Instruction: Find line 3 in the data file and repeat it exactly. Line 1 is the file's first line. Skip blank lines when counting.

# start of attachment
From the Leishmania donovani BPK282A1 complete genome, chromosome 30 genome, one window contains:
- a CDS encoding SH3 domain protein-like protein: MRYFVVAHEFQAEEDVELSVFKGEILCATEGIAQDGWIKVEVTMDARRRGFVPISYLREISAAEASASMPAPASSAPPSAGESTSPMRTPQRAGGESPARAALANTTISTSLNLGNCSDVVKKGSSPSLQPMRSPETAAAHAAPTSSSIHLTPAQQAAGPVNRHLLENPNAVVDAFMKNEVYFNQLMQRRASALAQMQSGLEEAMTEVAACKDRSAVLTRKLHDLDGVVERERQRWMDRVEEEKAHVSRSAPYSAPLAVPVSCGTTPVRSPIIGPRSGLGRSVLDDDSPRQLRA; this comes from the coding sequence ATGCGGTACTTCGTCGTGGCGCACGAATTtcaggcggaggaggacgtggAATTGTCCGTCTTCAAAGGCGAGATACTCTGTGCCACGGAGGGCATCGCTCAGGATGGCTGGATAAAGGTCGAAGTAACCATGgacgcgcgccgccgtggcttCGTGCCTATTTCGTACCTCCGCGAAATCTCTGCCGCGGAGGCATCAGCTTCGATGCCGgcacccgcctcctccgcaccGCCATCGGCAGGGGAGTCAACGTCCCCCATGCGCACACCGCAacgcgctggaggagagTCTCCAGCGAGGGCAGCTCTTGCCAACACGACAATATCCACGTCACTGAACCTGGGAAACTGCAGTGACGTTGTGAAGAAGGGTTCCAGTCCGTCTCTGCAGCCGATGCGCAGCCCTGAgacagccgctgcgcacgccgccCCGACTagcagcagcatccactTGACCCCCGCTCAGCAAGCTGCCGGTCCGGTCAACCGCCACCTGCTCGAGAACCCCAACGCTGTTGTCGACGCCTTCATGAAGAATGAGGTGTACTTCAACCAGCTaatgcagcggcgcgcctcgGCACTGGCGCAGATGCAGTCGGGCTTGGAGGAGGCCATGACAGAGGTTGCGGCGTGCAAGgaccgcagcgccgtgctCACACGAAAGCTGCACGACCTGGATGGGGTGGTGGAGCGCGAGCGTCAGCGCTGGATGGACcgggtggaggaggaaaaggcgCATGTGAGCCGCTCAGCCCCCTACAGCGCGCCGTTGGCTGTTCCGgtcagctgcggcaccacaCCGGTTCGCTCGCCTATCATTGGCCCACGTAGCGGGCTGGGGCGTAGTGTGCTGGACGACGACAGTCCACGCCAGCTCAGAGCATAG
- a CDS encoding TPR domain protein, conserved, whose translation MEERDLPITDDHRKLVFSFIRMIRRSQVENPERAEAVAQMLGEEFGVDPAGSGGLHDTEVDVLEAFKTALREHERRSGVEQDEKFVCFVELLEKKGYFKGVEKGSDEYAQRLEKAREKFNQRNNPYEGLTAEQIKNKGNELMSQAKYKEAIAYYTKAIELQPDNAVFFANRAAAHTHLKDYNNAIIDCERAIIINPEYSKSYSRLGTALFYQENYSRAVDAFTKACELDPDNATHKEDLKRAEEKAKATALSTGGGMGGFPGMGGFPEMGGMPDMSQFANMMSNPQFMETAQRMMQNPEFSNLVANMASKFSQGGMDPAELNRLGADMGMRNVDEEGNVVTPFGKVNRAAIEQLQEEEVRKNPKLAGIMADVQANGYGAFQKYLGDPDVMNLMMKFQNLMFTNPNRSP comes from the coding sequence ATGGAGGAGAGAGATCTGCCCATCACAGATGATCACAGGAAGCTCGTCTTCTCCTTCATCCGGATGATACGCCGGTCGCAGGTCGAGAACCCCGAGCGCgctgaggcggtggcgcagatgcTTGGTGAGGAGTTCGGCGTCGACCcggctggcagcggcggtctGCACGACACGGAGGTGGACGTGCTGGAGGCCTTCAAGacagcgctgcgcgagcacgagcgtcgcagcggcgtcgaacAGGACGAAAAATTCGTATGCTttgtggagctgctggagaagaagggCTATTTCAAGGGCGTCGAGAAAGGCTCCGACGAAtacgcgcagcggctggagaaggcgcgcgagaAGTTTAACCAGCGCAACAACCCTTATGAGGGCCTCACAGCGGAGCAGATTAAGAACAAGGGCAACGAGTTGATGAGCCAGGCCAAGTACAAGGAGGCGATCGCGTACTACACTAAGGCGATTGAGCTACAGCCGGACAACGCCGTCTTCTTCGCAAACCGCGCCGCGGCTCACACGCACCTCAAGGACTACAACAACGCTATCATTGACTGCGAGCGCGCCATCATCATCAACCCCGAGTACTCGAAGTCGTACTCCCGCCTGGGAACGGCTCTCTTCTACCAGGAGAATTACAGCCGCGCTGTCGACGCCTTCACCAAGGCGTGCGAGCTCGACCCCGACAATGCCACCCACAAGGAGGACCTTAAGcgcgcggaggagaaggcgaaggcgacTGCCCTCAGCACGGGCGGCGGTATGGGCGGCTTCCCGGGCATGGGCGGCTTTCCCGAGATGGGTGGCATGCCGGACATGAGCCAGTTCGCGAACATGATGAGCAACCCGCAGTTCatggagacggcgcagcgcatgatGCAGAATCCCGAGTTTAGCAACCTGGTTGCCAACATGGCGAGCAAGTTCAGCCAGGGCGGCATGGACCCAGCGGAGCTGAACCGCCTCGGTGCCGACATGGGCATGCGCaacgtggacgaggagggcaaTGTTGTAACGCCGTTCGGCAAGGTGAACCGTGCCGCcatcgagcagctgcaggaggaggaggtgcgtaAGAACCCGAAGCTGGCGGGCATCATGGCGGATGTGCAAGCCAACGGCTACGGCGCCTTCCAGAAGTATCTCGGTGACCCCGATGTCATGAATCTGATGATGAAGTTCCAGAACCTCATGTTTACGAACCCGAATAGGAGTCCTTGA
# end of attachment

- a CDS encoding TPR domain protein, conserved, whose translation MEERDLPITDDHRKLVFSFIRMIRRSQVENPERAEAVAQMLGEEFGVDPAGSGGLHDTEVDVLEAFKTALREHERRSGVEQDEKFVCFVELLEKKGYFKGVEKGSDEYAQRLEKAREKFNQRNNPYEGLTAEQIKNKGNELMSQAKYKEAIAYYTKAIELQPDNAVFFANRAAAHTHLKDYNNAIIDCERAIIINPEYSKSYSRLGTALFYQENYSRAVDAFTKACELDPDNATHKEDLKRAEEKAKATALSTGGGMGGFPGMGGFPEMGGMPDMSQFANMMSNPQFMETAQRMMQNPEFSNLVANMASKFSQGGMDPAELNRLGADMGMRNVDEEGNVVTPFGKVNRAAIEQLQEEEVRKNPKLAGIMADVQANGYGAFQKYLGDPDVMNLMMKFQNLMFTNPNRSP comes from the coding sequence ATGGAGGAGAGAGATCTGCCCATCACAGATGATCACAGGAAGCTCGTCTTCTCCTTCATCCGGATGATACGCCGGTCGCAGGTCGAGAACCCCGAGCGCgctgaggcggtggcgcagatgcTTGGTGAGGAGTTCGGCGTCGACCcggctggcagcggcggtctGCACGACACGGAGGTGGACGTGCTGGAGGCCTTCAAGacagcgctgcgcgagcacgagcgtcgcagcggcgtcgaacAGGACGAAAAATTCGTATGCTttgtggagctgctggagaagaagggCTATTTCAAGGGCGTCGAGAAAGGCTCCGACGAAtacgcgcagcggctggagaaggcgcgcgagaAGTTTAACCAGCGCAACAACCCTTATGAGGGCCTCACAGCGGAGCAGATTAAGAACAAGGGCAACGAGTTGATGAGCCAGGCCAAGTACAAGGAGGCGATCGCGTACTACACTAAGGCGATTGAGCTACAGCCGGACAACGCCGTCTTCTTCGCAAACCGCGCCGCGGCTCACACGCACCTCAAGGACTACAACAACGCTATCATTGACTGCGAGCGCGCCATCATCATCAACCCCGAGTACTCGAAGTCGTACTCCCGCCTGGGAACGGCTCTCTTCTACCAGGAGAATTACAGCCGCGCTGTCGACGCCTTCACCAAGGCGTGCGAGCTCGACCCCGACAATGCCACCCACAAGGAGGACCTTAAGcgcgcggaggagaaggcgaaggcgacTGCCCTCAGCACGGGCGGCGGTATGGGCGGCTTCCCGGGCATGGGCGGCTTTCCCGAGATGGGTGGCATGCCGGACATGAGCCAGTTCGCGAACATGATGAGCAACCCGCAGTTCatggagacggcgcagcgcatgatGCAGAATCCCGAGTTTAGCAACCTGGTTGCCAACATGGCGAGCAAGTTCAGCCAGGGCGGCATGGACCCAGCGGAGCTGAACCGCCTCGGTGCCGACATGGGCATGCGCaacgtggacgaggagggcaaTGTTGTAACGCCGTTCGGCAAGGTGAACCGTGCCGCcatcgagcagctgcaggaggaggaggtgcgtaAGAACCCGAAGCTGGCGGGCATCATGGCGGATGTGCAAGCCAACGGCTACGGCGCCTTCCAGAAGTATCTCGGTGACCCCGATGTCATGAATCTGATGATGAAGTTCCAGAACCTCATGTTTACGAACCCGAATAGGAGTCCTTGA